6. Ads are only irritating if you aren’t interested. On the computer, I click away. If assailed by the TV, I ignore it, fast forward, check my email or get up from the couch and get a glass of water. Indie authors (well, everyone) deserve more compassion than the complainer was willing to bestow. Sadly because the complainer might even love our work if she gave it a chance.
7. Despite my frustrated tone here, I know authors are not entitled to sales any more than Wal-mart or Toyota “deserves” your sales. We don’t even “deserve” your attention. That’s the myth of the entitled author I hear so much about. I honestly haven’t met many authors who suffer that delusion.
We get it. It’s a book. To most, “just” a book. We write them and lots of people don’t care. A lot of people don’t even read! Still, we stand behind our work and hope to find our audience. We hope our audience finds us. If I’m speaking to a crowd, I’m not speaking to everyone and I know it. Please be patient and polite while I direct my audience toward my books. I promise I won’t take long doing it and I’ll be as entertaining and quick as I can as I ask these things. You can always opt out.
Whether you’re indie or traditionally published, the promotion for your book really is up to you, your tribe, your followers and your readers. Publishers do very little for most authors. Stephen King gets a big promotional budget. That’s right. The authors who need the promotion least get the biggest boost because it’s a simple business decision: the publisher banks on the biggest title. Big publisher or small, these are the evaluations we all have to make.
I make that same evaluation every week. I have two very new titles just released in June. One is a short story
collection bundled with a novella, The Dangerous Kind & Other Stories. The other is my crime thriller, Bigger Than Jesus, the first in a series. Which do I spend my limited resources promoting? Obviously, the crime thriller.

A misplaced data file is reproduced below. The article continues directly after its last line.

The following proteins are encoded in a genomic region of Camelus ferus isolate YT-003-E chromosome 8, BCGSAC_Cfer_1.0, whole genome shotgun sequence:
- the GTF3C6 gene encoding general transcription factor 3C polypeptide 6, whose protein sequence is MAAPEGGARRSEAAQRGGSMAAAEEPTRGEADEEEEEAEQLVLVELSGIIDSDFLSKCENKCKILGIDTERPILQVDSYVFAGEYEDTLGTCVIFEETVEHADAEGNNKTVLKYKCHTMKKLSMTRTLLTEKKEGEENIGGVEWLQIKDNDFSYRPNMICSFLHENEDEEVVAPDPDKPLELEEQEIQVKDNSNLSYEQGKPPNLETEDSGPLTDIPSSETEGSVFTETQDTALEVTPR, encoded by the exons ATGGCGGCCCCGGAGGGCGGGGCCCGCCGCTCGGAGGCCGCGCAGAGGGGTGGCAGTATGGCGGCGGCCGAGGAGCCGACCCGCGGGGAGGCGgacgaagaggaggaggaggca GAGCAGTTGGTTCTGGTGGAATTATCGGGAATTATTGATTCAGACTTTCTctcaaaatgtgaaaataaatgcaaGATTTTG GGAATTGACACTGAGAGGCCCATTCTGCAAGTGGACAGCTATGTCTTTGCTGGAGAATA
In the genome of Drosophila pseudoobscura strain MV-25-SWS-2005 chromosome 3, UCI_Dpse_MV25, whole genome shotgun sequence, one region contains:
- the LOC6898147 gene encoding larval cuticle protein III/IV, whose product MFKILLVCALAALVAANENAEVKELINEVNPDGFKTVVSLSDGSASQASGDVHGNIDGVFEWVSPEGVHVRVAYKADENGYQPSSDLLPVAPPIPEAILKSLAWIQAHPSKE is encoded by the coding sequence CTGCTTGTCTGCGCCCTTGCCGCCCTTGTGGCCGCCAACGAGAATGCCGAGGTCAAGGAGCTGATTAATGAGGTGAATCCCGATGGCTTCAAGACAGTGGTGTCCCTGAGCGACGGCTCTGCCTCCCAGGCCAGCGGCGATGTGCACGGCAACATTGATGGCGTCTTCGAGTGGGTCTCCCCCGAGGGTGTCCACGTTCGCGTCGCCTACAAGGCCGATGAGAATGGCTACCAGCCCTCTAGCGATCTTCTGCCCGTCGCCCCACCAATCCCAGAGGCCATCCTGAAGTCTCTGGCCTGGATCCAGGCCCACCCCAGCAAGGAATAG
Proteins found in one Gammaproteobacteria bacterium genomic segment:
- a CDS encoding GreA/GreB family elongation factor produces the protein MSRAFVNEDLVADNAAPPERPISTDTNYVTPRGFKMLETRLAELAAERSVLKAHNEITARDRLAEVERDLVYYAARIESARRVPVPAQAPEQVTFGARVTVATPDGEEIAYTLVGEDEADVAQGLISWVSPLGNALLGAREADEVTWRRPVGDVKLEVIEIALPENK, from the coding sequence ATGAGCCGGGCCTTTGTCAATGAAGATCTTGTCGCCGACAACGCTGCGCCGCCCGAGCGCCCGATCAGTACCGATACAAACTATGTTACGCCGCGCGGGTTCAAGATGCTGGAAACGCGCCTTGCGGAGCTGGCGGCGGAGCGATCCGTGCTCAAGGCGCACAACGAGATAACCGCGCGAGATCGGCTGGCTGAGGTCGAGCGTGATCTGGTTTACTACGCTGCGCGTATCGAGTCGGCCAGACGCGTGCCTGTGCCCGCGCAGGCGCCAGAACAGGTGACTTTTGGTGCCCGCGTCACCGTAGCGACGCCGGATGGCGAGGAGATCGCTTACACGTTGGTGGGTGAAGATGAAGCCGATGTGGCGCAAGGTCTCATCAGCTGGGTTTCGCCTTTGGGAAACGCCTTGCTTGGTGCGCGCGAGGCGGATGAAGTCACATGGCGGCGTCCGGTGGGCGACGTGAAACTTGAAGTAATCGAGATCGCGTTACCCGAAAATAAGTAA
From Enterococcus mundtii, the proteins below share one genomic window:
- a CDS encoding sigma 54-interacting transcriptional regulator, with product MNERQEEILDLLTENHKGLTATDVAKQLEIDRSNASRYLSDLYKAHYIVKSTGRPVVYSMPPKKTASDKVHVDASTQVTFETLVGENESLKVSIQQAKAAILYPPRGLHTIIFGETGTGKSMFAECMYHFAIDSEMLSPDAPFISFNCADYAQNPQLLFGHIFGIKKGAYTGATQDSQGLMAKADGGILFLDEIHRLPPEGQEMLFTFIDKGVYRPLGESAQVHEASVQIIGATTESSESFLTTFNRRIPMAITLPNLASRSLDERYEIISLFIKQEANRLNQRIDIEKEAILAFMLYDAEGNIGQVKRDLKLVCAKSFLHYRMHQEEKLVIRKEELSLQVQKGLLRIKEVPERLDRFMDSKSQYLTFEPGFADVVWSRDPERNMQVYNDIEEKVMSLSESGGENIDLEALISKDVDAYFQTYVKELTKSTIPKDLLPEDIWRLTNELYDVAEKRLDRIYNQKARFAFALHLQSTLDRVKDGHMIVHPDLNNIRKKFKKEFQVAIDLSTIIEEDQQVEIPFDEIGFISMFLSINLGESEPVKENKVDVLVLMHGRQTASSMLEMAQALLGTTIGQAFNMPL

No short story collection will sell as well as a thriller. In all likelihood, my short story collections’ sales (there are three collections in all) will come after readers decide they like my flavor by discovering the novel. Some of the stories include characters and references that cross books, so there’s cross-pollination going on, too. The short story collections are great, but they’re harder to sell (though they will be a valuable long term sales avenue.)
Yes, we have to interact and connect and make connections and help others to be heard.
Endure a little promotion amid all that for art’s sake.
Everybody’s trying to make a living
and civility is the grease to the gears of civilization.
- AB Challenge 24: More on Free Books. Moron Free Books. (chazzwrites.com)
- Ultimate Blog Challenge: Top 10 What I’ll soon do differently with my book promotion (chazzwrites.com)
- Ultimate Blog Challenge: Writing Books on Writing (chazzwrites.com)
- Ultimate Blog Challenge: Can you blog a book? Sure you can. (chazzwrites.com)